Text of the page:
Bonding exercises for software developers
Socially, if there is something we could say about the engineering community, we find ourselves uncomfortable in a big conglomeration of people.
According to the Meyers-Briggs test, ISTJ is the personality best suited for engineering. These letters stand for Introversion, Sensing, Thinking, and Judging. Known as the Logistician personality type, it describes a person who enjoys being in their own mind and doesn’t follow intuition but tests their surroundings. These people think first before doing and are honest, direct, strong-willed, responsible, and dutiful. Calm and practical. Does that sound like a bubbly personality?
When working with several people with the same personality type, interacting can be quite a challenge. Some events and exercises that have been devised to force engineers to interact are the following:
Hackathons are events where people with technical knowledge from different areas can gather to solve a given problem. Time is allocated, usually 30 hours, to devise a solution, ask specialist mentors for every challenge, and after the answers are presented, a winner is chosen, and money is earned. It forces people to find their competitive side and bring what they love into play. And we all love solving problems through code, planning, research, games, and bossing people around. Hackathons work cause of a simple basic principle; we all want to feel we belong. We have a community of people who are just as invested in the work, give results, make situations and problems better, find better solutions, and reinvent the wheel.
In one company I used to work for, they dedicated one day a year to giving back to our community. A non-profit organization was picked, and everyone was sent into another state to plant trees, teach farmers different ways to grow crops, donate their time to a foodbank, distribute food to senior citizens in poor villages. Community days are humbling cause they bind us as human beings. Buddhists, scholars, and my mum are joined in the belief that “gratitude is necessary for integrity,” and by helping others, we profess gratitude and appreciation to our land, people, and community.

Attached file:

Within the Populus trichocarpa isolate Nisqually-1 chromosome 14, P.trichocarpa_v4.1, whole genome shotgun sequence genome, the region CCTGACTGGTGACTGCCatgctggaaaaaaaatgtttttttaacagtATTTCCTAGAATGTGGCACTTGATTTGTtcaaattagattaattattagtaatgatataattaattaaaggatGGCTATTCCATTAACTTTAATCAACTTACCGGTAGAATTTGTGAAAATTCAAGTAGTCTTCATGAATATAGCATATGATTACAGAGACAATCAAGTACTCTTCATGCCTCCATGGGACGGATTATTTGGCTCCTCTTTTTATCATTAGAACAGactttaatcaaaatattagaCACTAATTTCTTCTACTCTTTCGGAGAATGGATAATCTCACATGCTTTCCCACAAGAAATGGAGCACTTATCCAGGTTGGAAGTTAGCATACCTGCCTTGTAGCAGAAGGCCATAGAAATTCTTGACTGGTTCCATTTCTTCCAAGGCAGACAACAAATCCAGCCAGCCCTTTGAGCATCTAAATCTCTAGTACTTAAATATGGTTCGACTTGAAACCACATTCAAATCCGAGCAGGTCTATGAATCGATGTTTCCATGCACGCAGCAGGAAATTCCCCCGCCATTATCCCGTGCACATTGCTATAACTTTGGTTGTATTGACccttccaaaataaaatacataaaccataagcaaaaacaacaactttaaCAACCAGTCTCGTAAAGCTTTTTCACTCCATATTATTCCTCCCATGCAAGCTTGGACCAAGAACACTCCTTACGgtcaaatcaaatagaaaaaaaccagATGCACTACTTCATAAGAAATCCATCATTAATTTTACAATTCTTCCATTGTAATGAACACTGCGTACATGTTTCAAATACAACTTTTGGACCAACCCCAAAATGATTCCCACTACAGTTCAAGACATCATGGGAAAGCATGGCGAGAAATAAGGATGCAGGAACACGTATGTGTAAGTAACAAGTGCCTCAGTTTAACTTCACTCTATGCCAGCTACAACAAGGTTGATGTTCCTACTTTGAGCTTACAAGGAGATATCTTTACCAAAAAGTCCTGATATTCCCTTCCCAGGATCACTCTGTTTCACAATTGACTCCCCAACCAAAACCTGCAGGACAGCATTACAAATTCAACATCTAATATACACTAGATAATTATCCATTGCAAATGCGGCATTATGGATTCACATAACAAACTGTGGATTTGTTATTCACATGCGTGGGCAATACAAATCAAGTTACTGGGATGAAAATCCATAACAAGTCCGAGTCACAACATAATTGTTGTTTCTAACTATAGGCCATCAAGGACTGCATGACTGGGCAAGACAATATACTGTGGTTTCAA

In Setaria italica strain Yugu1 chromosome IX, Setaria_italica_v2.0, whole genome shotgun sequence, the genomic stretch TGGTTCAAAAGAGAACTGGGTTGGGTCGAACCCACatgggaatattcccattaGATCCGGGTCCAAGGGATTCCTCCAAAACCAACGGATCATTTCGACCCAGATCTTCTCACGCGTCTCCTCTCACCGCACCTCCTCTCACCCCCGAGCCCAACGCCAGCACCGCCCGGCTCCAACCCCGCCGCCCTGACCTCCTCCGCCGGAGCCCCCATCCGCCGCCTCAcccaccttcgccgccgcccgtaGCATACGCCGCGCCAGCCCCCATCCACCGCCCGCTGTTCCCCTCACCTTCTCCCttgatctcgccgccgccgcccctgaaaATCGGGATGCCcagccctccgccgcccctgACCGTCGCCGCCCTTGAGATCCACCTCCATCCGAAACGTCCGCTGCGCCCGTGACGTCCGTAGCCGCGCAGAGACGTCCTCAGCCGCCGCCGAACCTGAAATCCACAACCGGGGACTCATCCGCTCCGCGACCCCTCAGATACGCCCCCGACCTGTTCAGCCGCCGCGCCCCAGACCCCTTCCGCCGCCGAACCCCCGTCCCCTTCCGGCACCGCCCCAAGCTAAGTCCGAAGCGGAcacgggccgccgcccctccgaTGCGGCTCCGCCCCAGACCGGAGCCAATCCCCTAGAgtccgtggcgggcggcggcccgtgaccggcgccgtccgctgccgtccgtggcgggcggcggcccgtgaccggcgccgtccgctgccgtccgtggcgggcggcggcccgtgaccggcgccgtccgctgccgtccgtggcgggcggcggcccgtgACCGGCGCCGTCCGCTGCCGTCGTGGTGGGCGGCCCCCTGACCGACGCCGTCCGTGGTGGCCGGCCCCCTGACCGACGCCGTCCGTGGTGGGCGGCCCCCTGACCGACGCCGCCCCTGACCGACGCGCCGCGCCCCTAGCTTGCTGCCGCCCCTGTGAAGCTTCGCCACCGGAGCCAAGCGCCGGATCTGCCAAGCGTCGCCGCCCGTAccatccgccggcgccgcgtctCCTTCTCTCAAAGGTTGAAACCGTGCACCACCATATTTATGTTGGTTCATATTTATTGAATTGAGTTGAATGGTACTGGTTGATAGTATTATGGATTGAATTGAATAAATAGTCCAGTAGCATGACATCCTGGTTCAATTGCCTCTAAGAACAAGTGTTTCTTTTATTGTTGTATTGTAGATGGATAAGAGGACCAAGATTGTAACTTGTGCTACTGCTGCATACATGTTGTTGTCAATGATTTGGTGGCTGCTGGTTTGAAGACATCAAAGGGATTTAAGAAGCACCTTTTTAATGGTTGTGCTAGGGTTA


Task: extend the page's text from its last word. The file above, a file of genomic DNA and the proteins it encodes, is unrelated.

Have you ever seen “The biggest loser”? I’m not saying engineers are fat by definition, no. But engineers spend a lot of time sitting down, looking at code, analyzing. Some companies provide standing desks, but not many have the resources to purchase them in this pandemic era. Fitness competitions are a way to improve our physical health and remind us to go out and take a walk every few days. It doesn’t have to be about losing weight, maybe just a step-count competition.
To sum it up, whether through a hackathon, community days, or fitness competitions, if our goal is to unite our engineering community, everything is fair game. Ask your team what they do in their free time. Reading, watching movies, hiking, running, walking their dog. Our principle, in particular, while working on US-based companies, has to be diversity. Create clubs, propose a game day, find what makes us unique and exploit it to see what makes us similar, cause in the end, what separates us is what will bind us together.